Consolidated Commodore
Consolidated Commodore

Much of the early route exploration done during 1929 was accomplished with the Sikorsky S-38 seaplane with Charles Lindbergh at the controls, along with wife Anne and the Trippes, Juan and his wife Betty. Together they pioneered these first routes that connected Miami with Cuba and Central America.  Later on that year they explored another air mail route that took them through Puerto Rico and as far south as Paramaribo in Dutch Guiana (now Surinam).

“The fledgling airline’s fleet of Consolidated Commodore and the venerable S-38 formed the backbone of Pan Am’s South American operation until the arrival of the four-engine Sikorsky S-42.

“The Commodore could cover the journey from Miami to Rio in an astounding five days.  It could fly nearly 900 miles without refueling, and carry a load of 32 passengers, plus cargo – a truly staggering achievement!  Crossing the equator vested one with a rare and unique badge of honor, and properly engraved certificates were solemnly presented to each passenger.  When the ‘Line’ was crossed, the captain pulled back on the yoke and then pushed abruptly forward, performing a swooping, stomach-dropping maneuver that was proof that the flight had indeed crossed the Equator and entered the southern hemisphere.

“It was about this time that Pan Am began building a series of guest houses along the long route to South America in order to provide suitable accommodations for over-night passengers.  These guest houses would remain in use until well after the war.

Flight 201

Pan Am’s flight 201 could be considered a Pan Am “signature” flight that operated on its prestige routes.  It originally operated between Miami and Buenos Aires and eventually between New York and Buenos Aires.  The flight also included a stop in Rio de Janeiro.  Just when the flight was designated “201” is difficult to determine.  The flight number appears in the December 1939 timetable but does not in the April 1939 timetable.  Timetables from earlier years had no flight numbers.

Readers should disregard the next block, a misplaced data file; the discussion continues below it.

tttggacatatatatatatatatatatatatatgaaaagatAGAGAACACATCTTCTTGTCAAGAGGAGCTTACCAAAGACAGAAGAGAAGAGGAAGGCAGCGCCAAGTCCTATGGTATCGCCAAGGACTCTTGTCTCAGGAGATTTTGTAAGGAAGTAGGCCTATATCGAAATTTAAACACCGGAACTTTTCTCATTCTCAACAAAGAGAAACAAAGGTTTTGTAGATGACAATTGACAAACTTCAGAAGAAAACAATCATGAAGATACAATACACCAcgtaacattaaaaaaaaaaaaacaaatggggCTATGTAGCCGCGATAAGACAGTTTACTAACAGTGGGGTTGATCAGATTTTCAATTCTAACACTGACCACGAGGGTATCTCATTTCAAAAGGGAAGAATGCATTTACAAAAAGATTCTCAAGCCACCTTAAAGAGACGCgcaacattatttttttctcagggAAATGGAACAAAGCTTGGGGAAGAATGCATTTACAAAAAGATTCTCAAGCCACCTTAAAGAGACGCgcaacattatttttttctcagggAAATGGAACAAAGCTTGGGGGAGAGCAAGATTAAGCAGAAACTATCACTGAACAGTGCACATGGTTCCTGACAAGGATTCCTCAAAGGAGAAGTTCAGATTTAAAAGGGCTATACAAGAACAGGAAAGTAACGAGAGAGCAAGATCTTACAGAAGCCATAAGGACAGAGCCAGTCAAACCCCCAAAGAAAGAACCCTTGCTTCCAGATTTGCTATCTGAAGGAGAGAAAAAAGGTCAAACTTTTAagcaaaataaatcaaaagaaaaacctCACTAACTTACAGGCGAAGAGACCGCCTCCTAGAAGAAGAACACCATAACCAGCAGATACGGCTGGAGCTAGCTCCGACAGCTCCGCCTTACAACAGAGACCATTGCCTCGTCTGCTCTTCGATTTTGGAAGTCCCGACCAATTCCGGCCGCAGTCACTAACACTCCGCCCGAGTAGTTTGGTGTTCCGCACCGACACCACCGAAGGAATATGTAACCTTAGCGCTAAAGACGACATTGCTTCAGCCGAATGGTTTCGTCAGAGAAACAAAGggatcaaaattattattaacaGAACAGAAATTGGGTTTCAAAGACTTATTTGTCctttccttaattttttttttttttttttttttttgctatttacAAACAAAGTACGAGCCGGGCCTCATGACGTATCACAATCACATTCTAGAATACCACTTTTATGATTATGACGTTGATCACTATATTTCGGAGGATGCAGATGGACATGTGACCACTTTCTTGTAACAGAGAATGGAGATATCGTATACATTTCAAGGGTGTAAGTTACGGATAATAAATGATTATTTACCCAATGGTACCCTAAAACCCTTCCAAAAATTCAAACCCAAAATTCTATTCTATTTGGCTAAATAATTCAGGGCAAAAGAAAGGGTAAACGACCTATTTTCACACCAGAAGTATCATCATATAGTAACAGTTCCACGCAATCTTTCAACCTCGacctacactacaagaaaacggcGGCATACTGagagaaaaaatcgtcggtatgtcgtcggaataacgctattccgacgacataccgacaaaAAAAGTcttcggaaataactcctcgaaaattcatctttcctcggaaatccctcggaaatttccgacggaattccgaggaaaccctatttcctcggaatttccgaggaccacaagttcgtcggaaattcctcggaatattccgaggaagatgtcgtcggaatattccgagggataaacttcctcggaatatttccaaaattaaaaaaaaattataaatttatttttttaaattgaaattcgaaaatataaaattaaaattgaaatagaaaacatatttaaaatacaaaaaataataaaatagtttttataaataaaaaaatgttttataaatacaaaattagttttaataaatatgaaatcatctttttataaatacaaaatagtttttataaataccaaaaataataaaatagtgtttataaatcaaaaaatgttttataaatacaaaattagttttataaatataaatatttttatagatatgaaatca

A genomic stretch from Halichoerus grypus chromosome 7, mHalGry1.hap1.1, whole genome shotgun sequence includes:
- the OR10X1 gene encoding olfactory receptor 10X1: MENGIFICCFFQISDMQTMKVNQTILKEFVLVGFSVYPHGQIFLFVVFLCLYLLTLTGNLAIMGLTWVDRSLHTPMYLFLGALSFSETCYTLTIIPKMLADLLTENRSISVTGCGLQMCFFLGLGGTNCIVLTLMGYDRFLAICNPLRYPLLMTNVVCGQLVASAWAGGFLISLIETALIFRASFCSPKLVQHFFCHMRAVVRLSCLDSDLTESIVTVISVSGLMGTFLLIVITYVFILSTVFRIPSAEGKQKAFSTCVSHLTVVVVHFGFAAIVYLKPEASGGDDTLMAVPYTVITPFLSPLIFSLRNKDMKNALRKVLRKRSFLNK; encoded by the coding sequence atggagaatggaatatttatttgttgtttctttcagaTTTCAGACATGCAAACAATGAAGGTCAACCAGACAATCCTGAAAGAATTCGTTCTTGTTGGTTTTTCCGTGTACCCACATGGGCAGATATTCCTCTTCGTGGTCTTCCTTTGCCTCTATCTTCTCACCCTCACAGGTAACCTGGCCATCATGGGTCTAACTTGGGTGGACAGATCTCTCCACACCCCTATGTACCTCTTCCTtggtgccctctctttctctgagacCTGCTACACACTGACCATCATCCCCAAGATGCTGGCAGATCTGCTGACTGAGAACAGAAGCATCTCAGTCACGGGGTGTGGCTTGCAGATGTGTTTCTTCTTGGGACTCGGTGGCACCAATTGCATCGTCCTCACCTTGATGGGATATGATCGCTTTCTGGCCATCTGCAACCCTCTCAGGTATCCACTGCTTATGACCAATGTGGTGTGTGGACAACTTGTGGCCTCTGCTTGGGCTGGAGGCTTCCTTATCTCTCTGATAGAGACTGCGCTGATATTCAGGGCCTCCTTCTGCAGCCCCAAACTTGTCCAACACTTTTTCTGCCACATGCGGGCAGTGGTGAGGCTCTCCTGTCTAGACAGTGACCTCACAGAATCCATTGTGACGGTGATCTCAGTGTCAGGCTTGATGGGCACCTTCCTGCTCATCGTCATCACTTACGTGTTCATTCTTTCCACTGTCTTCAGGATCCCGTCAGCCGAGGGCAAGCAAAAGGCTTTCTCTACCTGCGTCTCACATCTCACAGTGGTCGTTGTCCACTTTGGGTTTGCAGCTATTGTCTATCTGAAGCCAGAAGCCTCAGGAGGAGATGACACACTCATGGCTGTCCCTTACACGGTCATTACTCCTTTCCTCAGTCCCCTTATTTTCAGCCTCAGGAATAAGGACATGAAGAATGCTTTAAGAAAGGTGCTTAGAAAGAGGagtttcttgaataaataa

In 1939, flight 201 operated six days a week with an S-42, and the journey took 6 days.  Below is the schedule of flight 201 from the December 1939 timetable.  Note the overnight stops.

1939 Latin America

The Sikorsky S-42

The Sikorsky S-42

In 1940 the flight was operated with a Boeing 307 “Strato Clipper” and in 1943, a DC-3 was operated on the route. Presumably this continued during the war wartime restrictions prevented publication of public timetables.

1940 Latina America-1      1943 Latin America-1

Douglas DC-3

Douglas DC-3

As the war was winding down, Pan Am began transition from wartime to peacetime operations and the focus was on Latin America. The October 1945 time table advertised a 21 hour trip between New York and Buenos Aires with “huge new 100 and 200-passenger Clippers”.  However, until the these new Clippers were available, the route to Buenos Aires continued to be operated with a DC-3 from Miami with overnight stops in Port of Spain, Belem and Rio de Janeiro.

Sched 1945-5       Sched 1945-3

From Captain Marshall:

“In July, 1948,  just three years after the end of the war, Pan Am advertised daily single plane service between New York and Rio.  The flight number was 201, as it would remain until the last day of the airline, and it left every night for Brazil.  The aircraft was a Douglas DC-4  the unpressurized successor to the C-54, the military workhorse whose fame extended to the Berlin Airlift in the same year.  Flight 201 left New York La Guardia (New York Idlewild, later JFK, would not come into general use until years later) at 2315 hours, according to the timetable, which was 11:15 p.m. to the civilian populace.  Ten hours later it landed at San Juan, where it spent an hour’s layover before departing on the next leg, to Port-of-Spain, the capital of Trinidad, touching down three and a half hours later.   Passengers had the option of breaking their journey at Pan Am’s Piarco Guest House in Port of Spain and continuing on the same flight the next day or waiting to take flight 203, another DC-4 that operated on Wednesdays and Saturdays to Georgetown, British Guinea, Paramaribo, Surinam, and Cayenne, French Guinea.  That flight departed Port of Spain at 2:00 a.m. and passengers spent the rest of the long night boring through the South American skies to those exotic ports of call. Those continuing on flight 201 departed for Belem, Brazil at 1415 hours, 2:15 p.m. 

Douglas DC-4

Douglas DC-4